Chris Dainty: I used 2d animation as a way to bridge everything and make it all come together narratively. The film is a mixture of reality and memory, and I felt that having [a] bold, more saturated color scheme conveyed this feeling. Shannon’s works were often bold as well.
Izzy Campbell was key in creating the look of the 2d animation. After each 2d scene was animated, Izzy cleaned it up and digitally colored each individual frame. It took a huge amount of time to do, but the result is beautiful and the consistent style that was created using this method is perfect for the film.
Every frame of 2d animation has Shannon’s artwork somehow incorporated into it. After the animation was colored, we had Elise Simard add post-color texturing, working with high-resolution scans of Shannon’s artworks and applying the textures digitally onto the characters. There are also scenes that are animations of her artwork.
Dainty: In 2015, I partnered with ice carver Kevin Ashe at the International Winterlude Competition, where we carved a tree composed of human bodies. The human form is one of the most challenging things to carve in ice, but that experience gave me confidence that we could create something on an epic scale with full-scale human sculptures for this film.
We use special ice-making machines that have a continuous flow of water, which is how the ice blocks are made to look crystal clear. It takes 65 hours to freeze a block of ice in the machine, and each block weighs 300 pounds. We carve the ice inside a giant walk-in freezer and we also store the finished carvings there. The length of time varied depending on the sequence we were making, but they all took anywhere between three to six hours per sculpture. I estimate that we used around 60 blocks in total.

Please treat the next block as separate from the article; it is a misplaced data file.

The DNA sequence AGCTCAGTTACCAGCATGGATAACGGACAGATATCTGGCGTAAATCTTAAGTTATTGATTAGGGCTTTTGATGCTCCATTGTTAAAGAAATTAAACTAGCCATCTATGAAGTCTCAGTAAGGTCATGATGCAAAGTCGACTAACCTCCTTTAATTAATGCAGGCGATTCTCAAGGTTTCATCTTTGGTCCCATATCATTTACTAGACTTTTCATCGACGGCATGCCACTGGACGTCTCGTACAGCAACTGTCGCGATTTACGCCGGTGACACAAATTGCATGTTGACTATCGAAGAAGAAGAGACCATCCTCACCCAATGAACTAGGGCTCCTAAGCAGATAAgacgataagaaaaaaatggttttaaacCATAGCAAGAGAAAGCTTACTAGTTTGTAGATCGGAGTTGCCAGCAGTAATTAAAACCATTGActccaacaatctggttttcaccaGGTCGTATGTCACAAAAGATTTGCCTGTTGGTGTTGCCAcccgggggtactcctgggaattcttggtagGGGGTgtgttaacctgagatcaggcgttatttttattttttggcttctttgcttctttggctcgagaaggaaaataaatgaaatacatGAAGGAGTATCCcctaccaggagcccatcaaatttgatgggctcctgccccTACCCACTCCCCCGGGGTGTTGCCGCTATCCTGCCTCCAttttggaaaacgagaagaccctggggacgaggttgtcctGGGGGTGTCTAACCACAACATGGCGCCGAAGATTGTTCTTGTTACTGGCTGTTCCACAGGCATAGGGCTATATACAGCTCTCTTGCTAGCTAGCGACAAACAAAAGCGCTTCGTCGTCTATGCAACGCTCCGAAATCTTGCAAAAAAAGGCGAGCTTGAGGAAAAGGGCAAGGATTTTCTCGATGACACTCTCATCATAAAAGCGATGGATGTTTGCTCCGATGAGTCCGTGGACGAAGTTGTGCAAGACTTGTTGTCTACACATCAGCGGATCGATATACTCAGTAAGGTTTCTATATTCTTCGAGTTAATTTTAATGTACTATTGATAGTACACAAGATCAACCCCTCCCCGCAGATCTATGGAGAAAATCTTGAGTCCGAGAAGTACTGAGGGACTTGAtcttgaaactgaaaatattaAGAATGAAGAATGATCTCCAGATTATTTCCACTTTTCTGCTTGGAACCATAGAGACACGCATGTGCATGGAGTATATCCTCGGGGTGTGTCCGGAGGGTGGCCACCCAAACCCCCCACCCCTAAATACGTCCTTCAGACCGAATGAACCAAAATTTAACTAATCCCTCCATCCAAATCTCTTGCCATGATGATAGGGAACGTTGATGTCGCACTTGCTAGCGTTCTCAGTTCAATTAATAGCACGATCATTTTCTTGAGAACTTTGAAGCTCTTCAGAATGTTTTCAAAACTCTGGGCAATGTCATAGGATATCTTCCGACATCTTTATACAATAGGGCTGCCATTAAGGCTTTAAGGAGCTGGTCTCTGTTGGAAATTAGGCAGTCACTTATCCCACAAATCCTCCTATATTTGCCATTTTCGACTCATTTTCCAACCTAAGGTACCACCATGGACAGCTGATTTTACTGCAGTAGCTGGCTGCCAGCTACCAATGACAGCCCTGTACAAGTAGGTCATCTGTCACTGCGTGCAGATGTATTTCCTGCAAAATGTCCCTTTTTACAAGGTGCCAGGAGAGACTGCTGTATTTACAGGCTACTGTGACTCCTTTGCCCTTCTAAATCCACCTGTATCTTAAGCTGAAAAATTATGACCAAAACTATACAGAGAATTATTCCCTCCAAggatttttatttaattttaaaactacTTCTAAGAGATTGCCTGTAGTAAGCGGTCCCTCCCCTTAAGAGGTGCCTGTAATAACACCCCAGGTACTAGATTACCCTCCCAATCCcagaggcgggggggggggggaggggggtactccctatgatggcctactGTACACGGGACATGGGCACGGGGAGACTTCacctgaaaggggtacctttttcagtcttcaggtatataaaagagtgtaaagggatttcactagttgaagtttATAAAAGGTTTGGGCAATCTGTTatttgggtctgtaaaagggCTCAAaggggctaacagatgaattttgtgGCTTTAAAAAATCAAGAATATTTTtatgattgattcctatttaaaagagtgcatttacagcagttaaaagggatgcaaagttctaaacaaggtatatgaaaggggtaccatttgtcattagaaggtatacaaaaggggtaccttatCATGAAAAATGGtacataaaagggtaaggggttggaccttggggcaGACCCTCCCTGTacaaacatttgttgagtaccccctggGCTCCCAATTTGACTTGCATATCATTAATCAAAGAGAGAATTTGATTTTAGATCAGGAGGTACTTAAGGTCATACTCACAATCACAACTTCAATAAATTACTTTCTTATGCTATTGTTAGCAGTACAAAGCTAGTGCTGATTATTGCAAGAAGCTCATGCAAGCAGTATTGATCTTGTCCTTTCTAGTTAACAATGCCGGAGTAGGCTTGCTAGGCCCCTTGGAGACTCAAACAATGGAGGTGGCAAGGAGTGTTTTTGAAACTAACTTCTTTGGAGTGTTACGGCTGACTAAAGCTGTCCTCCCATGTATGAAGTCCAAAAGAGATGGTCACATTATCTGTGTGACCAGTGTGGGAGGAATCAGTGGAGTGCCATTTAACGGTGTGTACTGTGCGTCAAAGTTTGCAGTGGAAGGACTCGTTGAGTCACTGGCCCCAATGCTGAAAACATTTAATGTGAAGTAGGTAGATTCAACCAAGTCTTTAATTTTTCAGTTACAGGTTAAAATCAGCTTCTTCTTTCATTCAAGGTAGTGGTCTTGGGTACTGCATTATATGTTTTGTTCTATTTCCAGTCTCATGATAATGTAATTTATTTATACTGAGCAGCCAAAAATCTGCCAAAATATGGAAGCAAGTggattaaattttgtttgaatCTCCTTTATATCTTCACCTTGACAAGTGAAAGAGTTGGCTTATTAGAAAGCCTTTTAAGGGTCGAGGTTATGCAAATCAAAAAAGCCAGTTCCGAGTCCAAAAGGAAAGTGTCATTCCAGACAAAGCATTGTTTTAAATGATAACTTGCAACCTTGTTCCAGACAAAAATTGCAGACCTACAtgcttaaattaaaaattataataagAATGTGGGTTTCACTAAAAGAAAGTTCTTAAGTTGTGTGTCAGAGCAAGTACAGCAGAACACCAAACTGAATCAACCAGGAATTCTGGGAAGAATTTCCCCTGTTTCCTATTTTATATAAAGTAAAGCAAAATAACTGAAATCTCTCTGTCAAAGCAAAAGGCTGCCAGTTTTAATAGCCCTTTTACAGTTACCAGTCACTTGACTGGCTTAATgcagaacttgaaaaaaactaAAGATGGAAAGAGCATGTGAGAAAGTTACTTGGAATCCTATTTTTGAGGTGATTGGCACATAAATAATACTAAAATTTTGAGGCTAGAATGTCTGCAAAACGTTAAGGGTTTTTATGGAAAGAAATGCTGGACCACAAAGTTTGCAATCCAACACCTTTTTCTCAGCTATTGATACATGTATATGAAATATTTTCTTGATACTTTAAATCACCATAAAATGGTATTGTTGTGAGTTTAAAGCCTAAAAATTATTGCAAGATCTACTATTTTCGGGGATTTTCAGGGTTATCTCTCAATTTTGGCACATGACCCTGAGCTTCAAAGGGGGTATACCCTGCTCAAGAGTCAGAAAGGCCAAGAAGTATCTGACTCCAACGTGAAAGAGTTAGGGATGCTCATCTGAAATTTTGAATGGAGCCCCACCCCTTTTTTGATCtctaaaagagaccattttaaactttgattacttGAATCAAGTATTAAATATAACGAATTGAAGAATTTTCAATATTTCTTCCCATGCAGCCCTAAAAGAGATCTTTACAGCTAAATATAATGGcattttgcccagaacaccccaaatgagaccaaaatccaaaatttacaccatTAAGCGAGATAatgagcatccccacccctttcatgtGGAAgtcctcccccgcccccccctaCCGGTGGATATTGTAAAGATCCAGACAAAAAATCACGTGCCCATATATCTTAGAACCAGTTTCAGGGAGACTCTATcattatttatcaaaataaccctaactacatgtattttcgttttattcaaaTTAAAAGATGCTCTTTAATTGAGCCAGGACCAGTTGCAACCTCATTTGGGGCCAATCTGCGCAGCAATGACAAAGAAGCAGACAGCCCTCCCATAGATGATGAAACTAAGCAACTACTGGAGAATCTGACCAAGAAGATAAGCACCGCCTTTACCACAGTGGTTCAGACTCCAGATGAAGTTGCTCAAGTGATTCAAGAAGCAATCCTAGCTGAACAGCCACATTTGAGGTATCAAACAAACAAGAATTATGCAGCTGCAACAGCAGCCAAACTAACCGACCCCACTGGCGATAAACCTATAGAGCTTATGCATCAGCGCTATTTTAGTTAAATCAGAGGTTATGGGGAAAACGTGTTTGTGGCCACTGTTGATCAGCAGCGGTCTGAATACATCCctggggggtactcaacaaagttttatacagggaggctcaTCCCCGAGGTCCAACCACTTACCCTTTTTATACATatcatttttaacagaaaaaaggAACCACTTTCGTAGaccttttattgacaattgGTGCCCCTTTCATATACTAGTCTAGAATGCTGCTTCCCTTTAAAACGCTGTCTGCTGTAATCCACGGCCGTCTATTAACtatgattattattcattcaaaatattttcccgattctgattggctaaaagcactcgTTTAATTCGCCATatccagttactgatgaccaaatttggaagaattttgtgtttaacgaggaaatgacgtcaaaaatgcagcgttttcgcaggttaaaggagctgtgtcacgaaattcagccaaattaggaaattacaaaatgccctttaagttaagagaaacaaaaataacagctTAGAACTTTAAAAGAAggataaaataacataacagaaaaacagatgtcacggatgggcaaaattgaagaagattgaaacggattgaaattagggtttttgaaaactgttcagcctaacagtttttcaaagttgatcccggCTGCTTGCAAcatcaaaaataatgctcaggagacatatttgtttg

The main challenge is the ice breaking. We wrapped all the sculptures in bubble wrap and secured them so that they wouldn’t fall over and break in transit. Luckily, we only had one head and an arm break. Another challenge was completing the filming before the ice started to melt. We filmed over two nights, a couple of months apart, but both times in winter temperatures. We did have carvers carving almost the entire time to replace pieces as we went, and also to re-finesse the details in the faces, which you slowly lose during melting. We were also able to fix up a few things that broke using water as natural glue.
Dainty: Traditional animation was done on paper or digitally with Adobe Animate, Harmony, or TVPaint, depending on the animator’s preference. Animation was cleaned up by Izzy Campbell in Adobe Animate CC to create a flat layer. The next step was adding Shannon’s artwork textures to the animation, which was done by Elise Simard with After Effects. We used Photoshop for the backgrounds. We used Dragonframe for the icemation filming and special effects were done using After Effects. All birds were hand-painted using a thick black gel paint and then put together with Adobe Animate and composited with After Effects.
See the film’s production in action in this short making-of documentary: